IEA Blames Russia for Gas Squeeze Hurting European Economies
(Bloomberg) -- The head of the International Energy Agency blamed Russia for an energy crunch that’s hurting economies across Europe.
Russia could boost gas deliveries to the continent by at least a third from current levels, but it’s keeping spot sales capped despite high prices, IEA Executive Director Fatih Birol said on a call with reporters on Wednesday. That’s the equivalent of 3 billion cubic meters a month, or a new liquefied natural gas cargo arriving every single day.
Europe is grappling with an energy crunch that’s resulted in gas and power prices breaking multiple records over the past few months. The continent’s gas inventories are already at their lowest in more than a decade, and the two coldest months of the year have only just begun.
“There are strong elements of tightness in the European gas market due to Russia’s behavior,” Birol said. “The current storage deficit in the European Union is largely due to Gazprom.”
Russian gas supplies to Europe dropped 25% in the fourth quarter of 2021 from a year earlier and are down 22% compared pre-pandemic levels, according to the IEA. Moscow has capped flows to the continent while other suppliers such as Norway, Algeria and Azerbaijan have been ramping them up, said Birol.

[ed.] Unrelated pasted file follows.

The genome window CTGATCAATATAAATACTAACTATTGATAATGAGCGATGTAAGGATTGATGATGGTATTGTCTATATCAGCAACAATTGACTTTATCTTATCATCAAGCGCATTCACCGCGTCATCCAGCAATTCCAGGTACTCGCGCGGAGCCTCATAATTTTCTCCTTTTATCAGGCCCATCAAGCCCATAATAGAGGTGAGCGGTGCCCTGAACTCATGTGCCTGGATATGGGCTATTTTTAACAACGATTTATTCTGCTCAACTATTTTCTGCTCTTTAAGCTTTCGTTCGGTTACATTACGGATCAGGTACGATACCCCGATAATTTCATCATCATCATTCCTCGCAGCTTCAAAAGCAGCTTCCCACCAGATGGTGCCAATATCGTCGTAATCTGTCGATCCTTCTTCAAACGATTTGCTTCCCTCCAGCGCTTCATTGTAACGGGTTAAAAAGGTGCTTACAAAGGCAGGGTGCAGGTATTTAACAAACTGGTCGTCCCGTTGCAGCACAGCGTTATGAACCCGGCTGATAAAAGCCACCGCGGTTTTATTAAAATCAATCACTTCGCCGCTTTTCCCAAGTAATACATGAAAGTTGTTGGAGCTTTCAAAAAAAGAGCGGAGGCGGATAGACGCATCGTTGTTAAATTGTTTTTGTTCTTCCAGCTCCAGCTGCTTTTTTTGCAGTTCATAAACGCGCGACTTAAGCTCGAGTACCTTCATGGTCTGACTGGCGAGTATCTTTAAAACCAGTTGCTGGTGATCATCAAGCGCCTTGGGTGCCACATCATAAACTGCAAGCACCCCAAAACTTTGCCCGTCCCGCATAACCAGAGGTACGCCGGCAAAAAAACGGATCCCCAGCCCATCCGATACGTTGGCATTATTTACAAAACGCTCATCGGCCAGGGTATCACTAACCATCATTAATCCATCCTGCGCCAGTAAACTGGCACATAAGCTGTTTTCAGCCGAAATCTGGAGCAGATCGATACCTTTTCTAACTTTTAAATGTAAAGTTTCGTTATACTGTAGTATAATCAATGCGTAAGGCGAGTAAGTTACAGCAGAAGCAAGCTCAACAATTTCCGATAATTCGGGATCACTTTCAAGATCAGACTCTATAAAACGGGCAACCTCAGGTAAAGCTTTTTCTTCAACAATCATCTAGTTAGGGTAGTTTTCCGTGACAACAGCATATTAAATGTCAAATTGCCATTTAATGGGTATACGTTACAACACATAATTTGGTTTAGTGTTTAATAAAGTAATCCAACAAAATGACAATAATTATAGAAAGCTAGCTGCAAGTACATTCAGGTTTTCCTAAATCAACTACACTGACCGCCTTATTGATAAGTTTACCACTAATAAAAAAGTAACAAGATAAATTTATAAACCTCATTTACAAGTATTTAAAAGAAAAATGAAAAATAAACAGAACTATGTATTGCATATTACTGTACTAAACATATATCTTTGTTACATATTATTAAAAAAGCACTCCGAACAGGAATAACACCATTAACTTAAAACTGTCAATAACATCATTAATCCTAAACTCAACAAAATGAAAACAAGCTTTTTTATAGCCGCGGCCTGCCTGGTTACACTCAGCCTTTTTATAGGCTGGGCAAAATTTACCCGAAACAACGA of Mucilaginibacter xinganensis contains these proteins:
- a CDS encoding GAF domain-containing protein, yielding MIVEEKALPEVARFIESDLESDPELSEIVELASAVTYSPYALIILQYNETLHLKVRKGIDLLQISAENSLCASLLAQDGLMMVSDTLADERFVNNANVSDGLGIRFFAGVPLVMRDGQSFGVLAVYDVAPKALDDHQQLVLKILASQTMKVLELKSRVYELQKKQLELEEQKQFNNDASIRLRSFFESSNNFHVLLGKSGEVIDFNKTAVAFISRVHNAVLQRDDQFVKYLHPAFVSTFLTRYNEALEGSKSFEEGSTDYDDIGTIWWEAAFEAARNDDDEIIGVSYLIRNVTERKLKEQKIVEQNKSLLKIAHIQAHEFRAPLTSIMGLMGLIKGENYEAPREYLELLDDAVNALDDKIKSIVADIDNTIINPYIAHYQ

Gas storage facilities in the EU are just 51% filled, compared to about 70% normally. Gazprom is responsible for half of Europe’s inventory deficit, even though the Russian company’s facilities only account for 10% of total installed capacity in the continent, Birol said.
Russian president Vladimir Putin last year ordered Gazprom to fill its European storage sites. While some gas was added, it wasn’t nearly enough to supply the continent’s needs. High prices have caused heavy industries from metals smelters to fertilizer producers to curtail output or halt altogether.
“While we understand Gazprom is fulfilling its contractual commitments under long-term contracts, it has reduced spot sales to Europe and this is despite the fact that the price under Gazprom’s long-term contracts are well below current spot price levels,” Birol said.
The Paris-based agency also recommended that countries in Europe mandate minimum levels of inventories to safeguard supplies in the future.
“Europe as a whole has not paid sufficient attention to the critical importance of gas storage to the security of its gas supply,” Birol said.
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